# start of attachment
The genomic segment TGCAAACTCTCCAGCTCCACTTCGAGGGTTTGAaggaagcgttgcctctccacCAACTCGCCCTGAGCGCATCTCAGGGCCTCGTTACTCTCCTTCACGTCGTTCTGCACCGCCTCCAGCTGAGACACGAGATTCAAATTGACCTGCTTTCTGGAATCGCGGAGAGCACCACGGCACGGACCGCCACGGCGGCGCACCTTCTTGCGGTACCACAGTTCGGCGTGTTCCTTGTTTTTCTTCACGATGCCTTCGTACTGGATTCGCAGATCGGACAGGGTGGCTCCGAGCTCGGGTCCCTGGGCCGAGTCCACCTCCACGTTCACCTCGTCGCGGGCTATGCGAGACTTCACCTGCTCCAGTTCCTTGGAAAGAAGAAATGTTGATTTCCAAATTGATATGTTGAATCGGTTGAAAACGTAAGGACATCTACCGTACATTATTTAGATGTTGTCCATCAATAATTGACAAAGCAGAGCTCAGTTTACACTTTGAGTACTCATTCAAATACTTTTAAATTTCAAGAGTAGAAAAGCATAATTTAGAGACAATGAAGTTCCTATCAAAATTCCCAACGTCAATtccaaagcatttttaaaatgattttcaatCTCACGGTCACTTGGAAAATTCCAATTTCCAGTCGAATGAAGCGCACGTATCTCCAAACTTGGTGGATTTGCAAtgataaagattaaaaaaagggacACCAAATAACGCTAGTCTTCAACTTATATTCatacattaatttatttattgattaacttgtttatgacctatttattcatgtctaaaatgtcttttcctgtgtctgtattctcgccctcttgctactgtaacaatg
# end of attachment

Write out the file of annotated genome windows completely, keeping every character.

The genomic segment TGCAAACTCTCCAGCTCCACTTCGAGGGTTTGAaggaagcgttgcctctccacCAACTCGCCCTGAGCGCATCTCAGGGCCTCGTTACTCTCCTTCACGTCGTTCTGCACCGCCTCCAGCTGAGACACGAGATTCAAATTGACCTGCTTTCTGGAATCGCGGAGAGCACCACGGCACGGACCGCCACGGCGGCGCACCTTCTTGCGGTACCACAGTTCGGCGTGTTCCTTGTTTTTCTTCACGATGCCTTCGTACTGGATTCGCAGATCGGACAGGGTGGCTCCGAGCTCGGGTCCCTGGGCCGAGTCCACCTCCACGTTCACCTCGTCGCGGGCTATGCGAGACTTCACCTGCTCCAGTTCCTTGGAAAGAAGAAATGTTGATTTCCAAATTGATATGTTGAATCGGTTGAAAACGTAAGGACATCTACCGTACATTATTTAGATGTTGTCCATCAATAATTGACAAAGCAGAGCTCAGTTTACACTTTGAGTACTCATTCAAATACTTTTAAATTTCAAGAGTAGAAAAGCATAATTTAGAGACAATGAAGTTCCTATCAAAATTCCCAACGTCAATtccaaagcatttttaaaatgattttcaatCTCACGGTCACTTGGAAAATTCCAATTTCCAGTCGAATGAAGCGCACGTATCTCCAAACTTGGTGGATTTGCAAtgataaagattaaaaaaagggacACCAAATAACGCTAGTCTTCAACTTATATTCatacattaatttatttattgattaacttgtttatgacctatttattcatgtctaaaatgtcttttcctgtgtctgtattctcgccctcttgctactgtaacaatg